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"Khraniteli" was probably broadcast only once on Russian television. Now the 30-year-old film version of "The Lord of the Rings" is a clicks hit on YouTube.
In 1991, Khraniteli (Russian for "guardians"), a television adaptation of J.R.R. Tolkien's epic The Lord of the Rings fantasy stories, was broadcast shortly before the USSR collapsed.
It is a low-budget production that aired 10 years before the release of the first part of director Peter Jackson's blockbuster film trilogy, LOTR for short, which starred Elijah Wood as the young hobbit Frodo Baggins. Interestingly, Wood himself tweeted about the Russian film on YouTube.
The Soviet film features simple special effects that make many scenes feel like theater productions rather than a Hollywood-style motion picture. The soundtrack for the film was composed by Andrei Romanov of the Akvarium rock band and seems to be typical of the time.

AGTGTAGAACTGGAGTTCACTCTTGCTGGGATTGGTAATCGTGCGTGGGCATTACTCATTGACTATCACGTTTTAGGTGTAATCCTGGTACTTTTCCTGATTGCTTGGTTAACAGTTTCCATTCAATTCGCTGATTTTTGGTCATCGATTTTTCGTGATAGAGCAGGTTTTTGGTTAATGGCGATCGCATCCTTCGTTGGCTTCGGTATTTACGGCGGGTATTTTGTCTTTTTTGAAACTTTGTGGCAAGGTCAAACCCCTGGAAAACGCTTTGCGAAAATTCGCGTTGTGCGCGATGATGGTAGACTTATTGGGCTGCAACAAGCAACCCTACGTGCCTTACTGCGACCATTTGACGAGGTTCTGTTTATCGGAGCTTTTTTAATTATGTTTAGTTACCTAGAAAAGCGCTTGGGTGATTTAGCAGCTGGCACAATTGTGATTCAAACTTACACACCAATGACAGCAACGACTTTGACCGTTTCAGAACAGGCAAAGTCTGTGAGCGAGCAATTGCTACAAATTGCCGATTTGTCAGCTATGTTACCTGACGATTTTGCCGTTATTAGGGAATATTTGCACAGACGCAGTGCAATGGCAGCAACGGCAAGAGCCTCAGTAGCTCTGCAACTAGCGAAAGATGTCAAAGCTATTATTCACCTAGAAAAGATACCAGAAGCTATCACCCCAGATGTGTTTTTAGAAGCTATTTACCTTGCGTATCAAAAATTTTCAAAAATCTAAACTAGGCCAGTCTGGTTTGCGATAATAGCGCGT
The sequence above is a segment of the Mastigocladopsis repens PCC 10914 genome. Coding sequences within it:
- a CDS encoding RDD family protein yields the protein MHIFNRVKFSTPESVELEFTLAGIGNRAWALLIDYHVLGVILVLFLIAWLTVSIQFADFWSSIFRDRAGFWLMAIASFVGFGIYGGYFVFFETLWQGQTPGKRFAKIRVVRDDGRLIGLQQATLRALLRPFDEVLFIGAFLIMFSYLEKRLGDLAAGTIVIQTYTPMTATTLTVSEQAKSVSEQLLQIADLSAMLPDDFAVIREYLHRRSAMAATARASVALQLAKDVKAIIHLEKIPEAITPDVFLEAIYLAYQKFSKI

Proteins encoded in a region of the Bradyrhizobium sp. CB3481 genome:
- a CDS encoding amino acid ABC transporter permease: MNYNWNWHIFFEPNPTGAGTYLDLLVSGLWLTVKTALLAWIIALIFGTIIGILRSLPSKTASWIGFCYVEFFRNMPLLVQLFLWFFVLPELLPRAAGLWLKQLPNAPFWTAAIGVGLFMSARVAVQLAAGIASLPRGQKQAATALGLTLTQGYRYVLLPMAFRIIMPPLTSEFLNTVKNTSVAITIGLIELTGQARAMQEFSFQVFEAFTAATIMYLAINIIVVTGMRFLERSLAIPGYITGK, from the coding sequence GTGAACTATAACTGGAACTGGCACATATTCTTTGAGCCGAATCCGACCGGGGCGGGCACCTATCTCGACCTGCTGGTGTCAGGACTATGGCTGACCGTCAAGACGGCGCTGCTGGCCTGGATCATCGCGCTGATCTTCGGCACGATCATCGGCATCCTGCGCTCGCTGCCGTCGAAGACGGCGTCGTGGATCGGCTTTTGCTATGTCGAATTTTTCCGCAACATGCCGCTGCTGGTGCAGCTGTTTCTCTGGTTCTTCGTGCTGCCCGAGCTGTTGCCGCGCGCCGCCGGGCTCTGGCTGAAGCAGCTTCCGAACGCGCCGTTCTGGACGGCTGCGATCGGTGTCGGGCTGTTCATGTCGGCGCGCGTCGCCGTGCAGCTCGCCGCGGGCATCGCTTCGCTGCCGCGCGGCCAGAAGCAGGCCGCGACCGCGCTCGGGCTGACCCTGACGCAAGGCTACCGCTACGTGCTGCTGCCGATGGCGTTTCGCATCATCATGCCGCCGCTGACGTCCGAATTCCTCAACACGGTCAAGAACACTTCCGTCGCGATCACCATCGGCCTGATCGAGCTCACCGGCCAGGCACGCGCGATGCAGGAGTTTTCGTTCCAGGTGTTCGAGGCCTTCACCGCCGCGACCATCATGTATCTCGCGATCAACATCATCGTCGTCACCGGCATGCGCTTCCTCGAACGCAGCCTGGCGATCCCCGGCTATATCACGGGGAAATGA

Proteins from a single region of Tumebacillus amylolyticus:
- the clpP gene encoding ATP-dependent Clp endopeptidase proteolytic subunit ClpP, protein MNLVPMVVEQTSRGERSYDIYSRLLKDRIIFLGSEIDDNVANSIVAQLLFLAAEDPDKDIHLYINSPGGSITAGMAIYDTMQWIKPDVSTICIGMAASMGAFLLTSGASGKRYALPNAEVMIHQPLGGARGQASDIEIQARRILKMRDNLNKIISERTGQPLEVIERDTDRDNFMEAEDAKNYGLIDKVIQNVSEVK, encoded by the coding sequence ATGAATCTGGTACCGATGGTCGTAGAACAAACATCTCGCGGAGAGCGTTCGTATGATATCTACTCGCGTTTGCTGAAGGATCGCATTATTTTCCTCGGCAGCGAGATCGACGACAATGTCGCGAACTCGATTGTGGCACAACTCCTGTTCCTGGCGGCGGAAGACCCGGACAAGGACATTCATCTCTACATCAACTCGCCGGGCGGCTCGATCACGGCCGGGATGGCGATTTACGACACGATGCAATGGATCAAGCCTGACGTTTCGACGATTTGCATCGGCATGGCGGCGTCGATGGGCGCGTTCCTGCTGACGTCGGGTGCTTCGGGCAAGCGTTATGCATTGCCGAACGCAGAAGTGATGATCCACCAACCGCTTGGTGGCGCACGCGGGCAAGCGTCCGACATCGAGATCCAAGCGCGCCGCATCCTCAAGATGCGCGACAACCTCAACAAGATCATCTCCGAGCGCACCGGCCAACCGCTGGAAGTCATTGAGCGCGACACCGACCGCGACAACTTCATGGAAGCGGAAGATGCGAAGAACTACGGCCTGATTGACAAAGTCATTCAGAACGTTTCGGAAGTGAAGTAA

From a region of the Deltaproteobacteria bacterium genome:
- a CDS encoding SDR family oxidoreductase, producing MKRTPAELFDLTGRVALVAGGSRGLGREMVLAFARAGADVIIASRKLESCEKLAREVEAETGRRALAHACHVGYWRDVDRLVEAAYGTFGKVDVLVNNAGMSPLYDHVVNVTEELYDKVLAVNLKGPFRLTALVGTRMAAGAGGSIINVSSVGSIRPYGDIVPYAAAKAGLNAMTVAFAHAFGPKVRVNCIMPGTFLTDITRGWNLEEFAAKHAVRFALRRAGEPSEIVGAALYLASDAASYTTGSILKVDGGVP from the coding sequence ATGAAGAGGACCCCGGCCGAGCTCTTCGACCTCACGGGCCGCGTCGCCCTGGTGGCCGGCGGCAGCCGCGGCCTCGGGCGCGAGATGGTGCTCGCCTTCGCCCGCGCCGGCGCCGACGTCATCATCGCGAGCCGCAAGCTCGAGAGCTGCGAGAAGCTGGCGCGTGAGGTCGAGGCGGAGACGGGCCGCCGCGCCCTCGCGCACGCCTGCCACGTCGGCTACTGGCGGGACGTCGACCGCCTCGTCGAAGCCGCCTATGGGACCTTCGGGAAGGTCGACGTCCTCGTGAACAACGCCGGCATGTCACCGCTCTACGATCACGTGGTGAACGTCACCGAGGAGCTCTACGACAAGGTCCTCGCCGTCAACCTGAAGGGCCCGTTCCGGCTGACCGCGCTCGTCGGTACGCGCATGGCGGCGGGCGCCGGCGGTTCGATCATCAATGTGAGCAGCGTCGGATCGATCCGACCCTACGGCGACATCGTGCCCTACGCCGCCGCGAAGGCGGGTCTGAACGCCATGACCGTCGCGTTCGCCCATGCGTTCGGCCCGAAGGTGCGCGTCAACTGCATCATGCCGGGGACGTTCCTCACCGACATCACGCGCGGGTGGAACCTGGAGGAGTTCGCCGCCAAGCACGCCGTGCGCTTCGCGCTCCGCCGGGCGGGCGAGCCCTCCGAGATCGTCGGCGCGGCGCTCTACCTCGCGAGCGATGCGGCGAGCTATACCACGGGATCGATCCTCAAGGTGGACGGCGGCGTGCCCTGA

After the film was broadcast on Leningrad Television in 1991, it seems to have disappeared without a trace, according to The Guardian. Leningrad Television's successor, 5TV, posted the film on YouTube last week, where it has garnered more than 1.5 million views in just a few days.
Viewers have been divided in their opinion of the story. Film critic Michael Phillips wrote in The Chicago Tribune that the film was "disorienting" and "should be enough to get your week off to a start from which you may never recover."
Sirisaac Newton wrote on YouTube that "Gandalf's smug entrance into the birthday party is a scene that I will never forget. I never realized that he was almost the size of the hobbits though. A mini-wizard."
One called Fotis D wrote: "I really feel sorry for those who dislike this masterpiece."
Reinis Rudzitis, who clearly spent a lot of time going through the 2,600-odd remarks from other viewers, wrote: "Ok, I don't know what I love more — the movie itself or the comment section."
Fans looking for a fresh approach to the Tolkien classic may be happy to know that a new, multiseason TV adaptation of The Lord of the Rings is filming in New Zealand in cooperation with the Amazon Prime streaming service.